The key to making a lure yourself is citral which is found in lemongrass and lemon essential oils. You can use it by itself or combine with geronial, which is found in rose, lemon and geranium oils which will make it even more effective. You can make a tincture with a ratio of two to one lemon oil to geronial oil. Placing this on cotton balls or strips of cardboard to place in your potential hive will attract bees for a week or more, and if you replace it a few times, you should get through the swarm season. I have used it successfully and then not so successfully at times!
Honey bee communication and pheromones are truly interesting, and I hope to talk a bit more about them in the coming months. I hope you keep coming back for more food for your information files and that you can use some of this in your communication with the public when asked questions about how bees get along.
In a week, I travel to Washington, D.C., to meet with the Pesticide Program Dialogue Committee on May 8-9, so if there is anything you would like me to refer to the EPA, I will be happy to, once again, take your questions or information to them. Just send me an email, and I will try and deliver your expressions and concerns at that time.
This month, again, we have some great contributions from our President Tim May and our Vice President Joan Gunter. This year, the ABF is partnering with the Bee Informed Partnership to help you monitor your colonies through the Sentinel Apiary Program, and Tim details that in his report. Joan reports on her travels in support of the ABF to state meetings this past month.
Our Queen Chair Anna Kettlewell provides us with an update on Queen Hannah and Princess Nicole’s travels. They stayed busy all month long, teaching countless people about honey bees and promoting our industry’s wonderful products! Most of the month included presentations on a more local scale. The queens reached hundreds of students in grades K-12 through school presentations in Minnesota, Wisconsin and New Jersey. Sarah Red-Laird updates us on the Kids and Bees program with her report on whether or not to charge for the programs we schedule for schools and community programs, and that is always a tough question.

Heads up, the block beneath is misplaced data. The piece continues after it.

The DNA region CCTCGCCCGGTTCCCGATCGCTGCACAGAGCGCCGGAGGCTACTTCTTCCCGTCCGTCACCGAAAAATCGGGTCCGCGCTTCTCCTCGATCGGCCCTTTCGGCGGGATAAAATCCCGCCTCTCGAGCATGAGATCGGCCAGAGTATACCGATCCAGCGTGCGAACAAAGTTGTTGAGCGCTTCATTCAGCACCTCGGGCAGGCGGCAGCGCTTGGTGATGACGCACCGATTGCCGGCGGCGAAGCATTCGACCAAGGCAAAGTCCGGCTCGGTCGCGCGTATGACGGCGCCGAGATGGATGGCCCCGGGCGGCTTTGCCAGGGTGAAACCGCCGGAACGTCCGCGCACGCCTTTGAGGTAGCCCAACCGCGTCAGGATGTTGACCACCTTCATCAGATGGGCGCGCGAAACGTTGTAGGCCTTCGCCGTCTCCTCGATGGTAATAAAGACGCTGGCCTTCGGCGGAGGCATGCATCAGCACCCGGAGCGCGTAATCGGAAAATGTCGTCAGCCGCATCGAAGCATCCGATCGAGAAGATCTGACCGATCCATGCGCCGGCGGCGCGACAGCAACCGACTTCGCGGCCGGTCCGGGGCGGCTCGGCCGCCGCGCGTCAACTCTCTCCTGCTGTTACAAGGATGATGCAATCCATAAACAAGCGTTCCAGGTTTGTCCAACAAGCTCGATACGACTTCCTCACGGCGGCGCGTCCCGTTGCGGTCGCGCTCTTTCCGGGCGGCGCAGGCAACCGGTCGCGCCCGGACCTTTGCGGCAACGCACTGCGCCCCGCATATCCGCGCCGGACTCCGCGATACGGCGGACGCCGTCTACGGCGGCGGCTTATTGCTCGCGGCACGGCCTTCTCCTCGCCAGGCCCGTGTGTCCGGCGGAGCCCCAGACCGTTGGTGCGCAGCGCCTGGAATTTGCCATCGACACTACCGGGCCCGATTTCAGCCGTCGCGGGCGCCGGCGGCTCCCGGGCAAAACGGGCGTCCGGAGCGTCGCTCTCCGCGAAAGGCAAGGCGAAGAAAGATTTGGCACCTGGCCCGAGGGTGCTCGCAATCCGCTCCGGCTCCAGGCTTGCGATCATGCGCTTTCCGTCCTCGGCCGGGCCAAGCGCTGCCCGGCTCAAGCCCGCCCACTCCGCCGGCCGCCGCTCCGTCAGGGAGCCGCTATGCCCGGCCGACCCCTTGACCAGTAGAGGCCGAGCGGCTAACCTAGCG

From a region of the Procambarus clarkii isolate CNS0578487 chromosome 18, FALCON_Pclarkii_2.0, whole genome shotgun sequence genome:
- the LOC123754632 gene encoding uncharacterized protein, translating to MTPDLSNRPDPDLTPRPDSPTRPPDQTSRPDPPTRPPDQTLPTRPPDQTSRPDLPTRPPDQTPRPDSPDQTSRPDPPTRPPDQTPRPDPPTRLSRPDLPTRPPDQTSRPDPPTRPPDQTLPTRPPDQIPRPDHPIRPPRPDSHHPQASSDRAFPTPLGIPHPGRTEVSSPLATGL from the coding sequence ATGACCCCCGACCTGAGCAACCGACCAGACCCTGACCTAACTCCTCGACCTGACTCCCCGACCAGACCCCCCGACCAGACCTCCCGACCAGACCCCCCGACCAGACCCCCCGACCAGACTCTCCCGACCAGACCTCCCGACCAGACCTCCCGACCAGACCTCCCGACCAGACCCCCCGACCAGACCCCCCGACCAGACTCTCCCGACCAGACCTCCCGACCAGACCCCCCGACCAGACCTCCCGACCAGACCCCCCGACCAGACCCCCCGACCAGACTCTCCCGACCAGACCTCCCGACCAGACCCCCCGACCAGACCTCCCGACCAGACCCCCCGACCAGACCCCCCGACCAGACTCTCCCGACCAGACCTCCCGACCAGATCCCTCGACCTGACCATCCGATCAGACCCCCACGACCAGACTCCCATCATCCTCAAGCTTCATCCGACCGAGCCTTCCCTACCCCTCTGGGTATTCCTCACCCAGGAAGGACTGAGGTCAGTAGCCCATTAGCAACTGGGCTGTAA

Thank you, all, for your contributions this month. We have lots of other information in our buzzmakers section and a great new recipe for you to try. Thanks for stopping by, and I hope it was time well spent for you. As always, if you have anything you would like to add, drop me an email at email@example.com. Have a great month, and I hope your bees are staying in the box!
by Tim May, ABF President
Spring is finally here, and for many small-scale beekeepers, it is time to replace those colonies that were lost over the winter. The cost of bees keeps rising every year. When I speak to those beekeepers and ask them what happened, I usually get the same response. “I don’t know, there was plenty of feed, but there were hardly any dead bees in the hive.” Having to replace your bees every year is very frustrating. Not knowing why they are dying is even more frustrating.